09 June 2020 12:16:06 IST

Bailout vs instant monetary injection: What ailing airlines really need

The aviation sector needs instant liquidity relief to survive the crisis caused by the Covid-19 pandemic

Nearly two months after India faced a nationwide lockdown, air travel started again, from May 25.

The aviation industry has been one of the worst affected sectors during Covid-19. As per a report by IATA, the global industry will lose $252 billion in 2020. Air passenger volumes will decline by 50 per cent, and recovery to the 2019 levels is expected to happen only by 2023. The domestic revenue passenger kilometres (RPKs) will likely fall by 40 per cent, and the international RPKs will decline by 60 per cent. As per reports, the Asia Pacific region will witness the largest fall in revenues.

The Indian aviation market is the third largest in the world. More than 2.93 million jobs in the aviation sector are at a risk. Airline companies in India were already facing problems because of high fuel prices and the volatile rupee-dollar exchange rate. Apart from the macro issues, a few airlines like Indigo and GoAir had faced challenges due to issues arising out of Pratt and Whitney PW1100-G engines. The nationwide lockdown exacerbated the situation for a sector already facing headwinds. Most airline companies are cash-drained as revenues are virtually nil because of the lockdown exceeding more than 60 days.

The sector, already surviving on wafer-thin margins, stands crippled and is expected to fare worse as we head deeper into the Covid crisis. The fixed, semi-fixed and salary costs are mounting, lease rentals are pending, and the liquidity position of the airlines has deteriorated. As per the Centre for Aviation, the Indian aviation sector is expected to incur a loss of $3.3-$3.6 billion in the June quarter of 2020 and at least a couple of airlines may file for bankruptcy.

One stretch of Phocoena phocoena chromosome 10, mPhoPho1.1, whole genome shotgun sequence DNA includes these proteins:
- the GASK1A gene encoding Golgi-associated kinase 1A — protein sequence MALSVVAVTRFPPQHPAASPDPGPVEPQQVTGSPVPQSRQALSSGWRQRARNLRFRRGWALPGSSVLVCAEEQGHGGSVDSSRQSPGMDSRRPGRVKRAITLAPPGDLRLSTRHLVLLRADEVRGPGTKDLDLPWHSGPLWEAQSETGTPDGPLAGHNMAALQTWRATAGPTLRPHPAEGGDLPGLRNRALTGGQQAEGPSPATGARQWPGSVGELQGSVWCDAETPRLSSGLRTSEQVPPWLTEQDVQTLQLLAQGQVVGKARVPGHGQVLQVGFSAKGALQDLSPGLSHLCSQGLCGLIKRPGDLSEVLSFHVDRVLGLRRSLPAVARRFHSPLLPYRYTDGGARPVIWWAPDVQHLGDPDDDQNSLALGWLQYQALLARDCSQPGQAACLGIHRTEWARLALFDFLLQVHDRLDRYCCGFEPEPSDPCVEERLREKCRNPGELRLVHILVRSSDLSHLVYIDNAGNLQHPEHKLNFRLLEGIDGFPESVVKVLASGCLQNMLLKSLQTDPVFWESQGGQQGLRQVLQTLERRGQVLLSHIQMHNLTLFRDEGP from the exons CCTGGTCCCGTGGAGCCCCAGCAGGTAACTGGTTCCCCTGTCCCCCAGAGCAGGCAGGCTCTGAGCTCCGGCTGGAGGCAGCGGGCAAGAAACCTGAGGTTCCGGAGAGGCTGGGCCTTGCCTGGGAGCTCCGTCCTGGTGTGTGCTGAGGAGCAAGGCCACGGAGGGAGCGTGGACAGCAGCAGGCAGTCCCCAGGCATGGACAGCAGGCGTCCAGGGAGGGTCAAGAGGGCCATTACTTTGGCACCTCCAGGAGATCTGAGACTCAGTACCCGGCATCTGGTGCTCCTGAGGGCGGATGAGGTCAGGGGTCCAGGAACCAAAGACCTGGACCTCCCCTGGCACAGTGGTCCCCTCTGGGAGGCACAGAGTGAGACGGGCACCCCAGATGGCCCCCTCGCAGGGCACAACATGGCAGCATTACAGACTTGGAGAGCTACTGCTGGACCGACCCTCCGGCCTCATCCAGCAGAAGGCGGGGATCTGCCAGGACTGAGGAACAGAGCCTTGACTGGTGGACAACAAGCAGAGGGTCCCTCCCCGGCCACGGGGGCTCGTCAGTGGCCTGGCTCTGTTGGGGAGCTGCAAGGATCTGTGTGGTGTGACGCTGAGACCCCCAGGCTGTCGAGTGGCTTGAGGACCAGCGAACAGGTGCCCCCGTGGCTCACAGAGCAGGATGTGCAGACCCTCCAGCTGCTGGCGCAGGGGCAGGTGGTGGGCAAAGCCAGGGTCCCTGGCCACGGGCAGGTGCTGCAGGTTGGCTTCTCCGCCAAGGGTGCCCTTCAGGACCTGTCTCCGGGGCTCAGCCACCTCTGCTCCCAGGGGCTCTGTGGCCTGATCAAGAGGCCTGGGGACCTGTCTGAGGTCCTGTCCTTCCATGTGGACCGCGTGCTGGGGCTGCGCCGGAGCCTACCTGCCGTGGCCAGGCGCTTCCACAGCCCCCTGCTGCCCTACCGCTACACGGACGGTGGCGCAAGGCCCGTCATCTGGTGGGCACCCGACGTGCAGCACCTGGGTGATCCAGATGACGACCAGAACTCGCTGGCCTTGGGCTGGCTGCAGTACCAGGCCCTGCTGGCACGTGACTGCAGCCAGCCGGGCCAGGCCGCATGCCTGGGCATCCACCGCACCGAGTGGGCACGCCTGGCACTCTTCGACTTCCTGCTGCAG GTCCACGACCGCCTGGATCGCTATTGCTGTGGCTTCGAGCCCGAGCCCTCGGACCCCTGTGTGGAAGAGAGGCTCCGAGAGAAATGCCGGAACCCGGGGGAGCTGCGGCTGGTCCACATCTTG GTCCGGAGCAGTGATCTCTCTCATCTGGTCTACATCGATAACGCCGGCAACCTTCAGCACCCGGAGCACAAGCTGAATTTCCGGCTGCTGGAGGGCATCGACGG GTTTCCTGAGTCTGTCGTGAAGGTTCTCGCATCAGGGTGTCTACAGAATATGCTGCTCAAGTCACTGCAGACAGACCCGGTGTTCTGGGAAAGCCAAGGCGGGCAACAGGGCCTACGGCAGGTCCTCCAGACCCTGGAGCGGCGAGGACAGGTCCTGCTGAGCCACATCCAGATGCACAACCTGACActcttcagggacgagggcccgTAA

Measures only for the long term

In March, Finance Minister Nirmala Sitharaman had announced bailout packages for the Civil Aviation industry. As part of the measures, the government aims to ease restrictions on the utilisation of Indian airspace. Currently, aircraft take longer routes as only 60 per cent of airspace is freely available. The longer flying time burns more fuel and leads to long journeys for passengers. This move will benefit the industry by ₹1,000 crore per annum.

The government proposes more world-class airports through the public-private partnership (PPP) model. Investment by private players in 12 airports in the first and second rounds is expected to be around ₹13,000 crore. Another six airports will be put up for the third round of bidding.

The third measure announced by the Finance Minister was to have a rationalised tax regime for an MRO (maintenance, repair and overhaul) ecosystem. Most Indian airline companies send their planes abroad for component repair and aircraft maintenance, which increases the cost of the airline companies. This measure aims to encourage major engine manufacturers in the world to set up repair shops in India. It also aims to benefit both Defence and civil MRO by bringing down maintenance costs.